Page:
The fear of missing out is causing a real panic about buying quickly. I see clients who rush to get over the line on a home that they have barely seen, let alone researched, because there is a fear someone else will take it if they stop to consider their purchasing decisions. And actually, that’s not really inaccurate. Houses are getting sold in record times at the moment but rather than rushing and grabbing the first thing available, it’s best to hold off, keep saving and keep waiting for the right purchase, there will be new homes on the market all the time.
Of course, there is a greater fear that waiting will mean prices climb even higher, putting you in an even worse position financially, but the truth is, most people are willing to overpay on property prices, which is a dangerous game to be playing. If you can afford it, that’s okay but be careful not to rush in so hard that you overtax yourself and struggle with repayments.
If you do overpay on what the property value is worth there is every reason to believe you can still make that back, however it might take more time than you expect for prices to come back. There is no crystal ball for these things, but don’t bank on being able to sell your home for a profit in five years time, look to keep your property for at least ten years or longer if possible, to see a good return.
The way to know what your potential new home is worth is through research. Lots of it. You need to put in the time to know the neighbourhood, the surroundings and what living there is like.
The value of a property goes up when there are amenities close by including public transport, schools and places of work. Also, look to see the neighbourhood crime rate to know if the area is safe.
Even a thorough look over the property while you attend open inspections won’t give you access to information on every part of the property. You’ll need to hire a professional to look into the roof, under the house and inside the switchboard to know about real issues the property may have. Their careful analysis includes how much you can expect repairs to the cost and any recommendations they have for improving the home once you buy it.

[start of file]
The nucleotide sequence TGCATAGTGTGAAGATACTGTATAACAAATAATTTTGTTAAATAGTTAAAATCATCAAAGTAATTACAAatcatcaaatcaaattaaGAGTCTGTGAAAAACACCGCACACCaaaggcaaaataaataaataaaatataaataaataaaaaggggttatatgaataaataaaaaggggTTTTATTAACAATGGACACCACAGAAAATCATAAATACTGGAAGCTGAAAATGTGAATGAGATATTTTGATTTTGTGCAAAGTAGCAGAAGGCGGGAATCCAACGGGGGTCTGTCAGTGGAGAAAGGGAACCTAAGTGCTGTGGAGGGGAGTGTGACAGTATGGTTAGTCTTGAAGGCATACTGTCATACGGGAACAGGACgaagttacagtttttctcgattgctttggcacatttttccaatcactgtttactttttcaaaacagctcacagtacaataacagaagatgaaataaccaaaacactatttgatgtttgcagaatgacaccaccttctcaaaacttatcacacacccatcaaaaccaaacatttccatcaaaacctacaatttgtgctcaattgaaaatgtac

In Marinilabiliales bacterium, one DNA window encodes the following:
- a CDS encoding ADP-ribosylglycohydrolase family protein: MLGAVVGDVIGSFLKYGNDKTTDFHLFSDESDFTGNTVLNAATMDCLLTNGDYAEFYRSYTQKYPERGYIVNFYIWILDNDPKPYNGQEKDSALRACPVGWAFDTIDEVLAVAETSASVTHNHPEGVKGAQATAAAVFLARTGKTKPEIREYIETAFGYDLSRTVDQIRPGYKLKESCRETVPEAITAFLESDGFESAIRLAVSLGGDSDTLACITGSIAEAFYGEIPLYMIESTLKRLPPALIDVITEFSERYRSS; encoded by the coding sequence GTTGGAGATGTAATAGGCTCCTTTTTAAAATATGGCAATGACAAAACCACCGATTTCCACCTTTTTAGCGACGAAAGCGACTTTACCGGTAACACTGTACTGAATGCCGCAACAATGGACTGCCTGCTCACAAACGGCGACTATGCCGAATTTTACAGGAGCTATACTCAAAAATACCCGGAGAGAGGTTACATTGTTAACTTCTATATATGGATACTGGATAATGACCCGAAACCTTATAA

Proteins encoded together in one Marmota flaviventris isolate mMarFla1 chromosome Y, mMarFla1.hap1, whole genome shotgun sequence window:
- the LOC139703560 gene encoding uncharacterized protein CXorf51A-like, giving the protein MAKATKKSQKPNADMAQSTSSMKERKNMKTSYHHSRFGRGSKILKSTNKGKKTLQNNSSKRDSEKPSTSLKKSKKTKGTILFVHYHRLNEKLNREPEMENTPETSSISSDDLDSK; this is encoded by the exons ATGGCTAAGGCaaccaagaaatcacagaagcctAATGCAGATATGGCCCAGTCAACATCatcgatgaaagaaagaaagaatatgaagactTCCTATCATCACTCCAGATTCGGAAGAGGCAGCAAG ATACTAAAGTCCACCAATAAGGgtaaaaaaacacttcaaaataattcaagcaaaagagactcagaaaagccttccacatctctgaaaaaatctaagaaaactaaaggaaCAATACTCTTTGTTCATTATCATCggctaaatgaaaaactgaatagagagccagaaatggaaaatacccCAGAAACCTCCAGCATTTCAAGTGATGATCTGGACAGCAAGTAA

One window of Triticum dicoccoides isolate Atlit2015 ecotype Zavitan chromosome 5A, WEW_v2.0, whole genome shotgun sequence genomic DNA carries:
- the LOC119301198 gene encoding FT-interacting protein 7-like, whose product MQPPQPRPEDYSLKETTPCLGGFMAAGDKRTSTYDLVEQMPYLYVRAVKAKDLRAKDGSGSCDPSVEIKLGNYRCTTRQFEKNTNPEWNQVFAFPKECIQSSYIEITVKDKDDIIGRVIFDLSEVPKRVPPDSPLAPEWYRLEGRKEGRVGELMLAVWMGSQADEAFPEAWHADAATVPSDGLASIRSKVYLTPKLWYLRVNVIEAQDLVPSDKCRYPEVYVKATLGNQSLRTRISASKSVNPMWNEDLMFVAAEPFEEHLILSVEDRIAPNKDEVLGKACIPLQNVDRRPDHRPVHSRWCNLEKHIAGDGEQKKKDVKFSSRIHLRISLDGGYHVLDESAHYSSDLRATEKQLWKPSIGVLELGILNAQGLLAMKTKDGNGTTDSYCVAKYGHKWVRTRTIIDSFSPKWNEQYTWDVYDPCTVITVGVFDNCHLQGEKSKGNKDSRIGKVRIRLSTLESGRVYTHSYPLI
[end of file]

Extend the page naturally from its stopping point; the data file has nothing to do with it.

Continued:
It may not change your decision to buy the home, but what it does is give you absolute transparency on what you are buying and what the long-term costs are going to be so you can factor them into your budget and take them into account for the overall value of the home in years to come.
Some repairs are expensive so it’s worth spending the money to know in advance, especially if you can’t afford them. It also opens negotiations for the vendor to make repairs before settlement or to bring the cost down. Be sure to get your conveyancer involved in this process so the negotiations are reflected in the sale contract.
Worried about missing out on your dream home because you waited for a report? you can actually make a legal note on your formal offer that allows you to pull out of the purchase if faults are found during the inspection. Talk to us about how to get this done correctly so you can put your offer in for the purchase and still get your building report completed.
Even though it might be tempting to put all your savings into the downpayment of your first home, you need to be careful with what goes onto your credit card right up until your loan is fully approved.
The lender’s decision on your loan is based on your credit score and debt-to-income ratio. They keep track of your spending right up until the closing day, and it makes sense if you think about it; How will you pay off your mortgage if you have commitments to pay huge amounts of your credit card because you went furniture shopping?
I get it, of course, you want new furniture to suit your amazing new home and really settle in. That’s okay but just hold off on big purchases on your card until after settlement and your sale purchasing expenses are completed, and even then, keep some money aside for a rainy day and then expect some bad weather.
Taking your time and doing everything carefully will help you make a home purchase you treasure for years to come. If you need help there are professionals who can assist you at every step to give you absolute clarity and confidence in your decision.
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You've saved up what you think will be enough to secure a loan to purchase your first home, you're on the right track. The next step is to talk to a lender who can inform you of the costs and give you a better indication of what your buying figures are.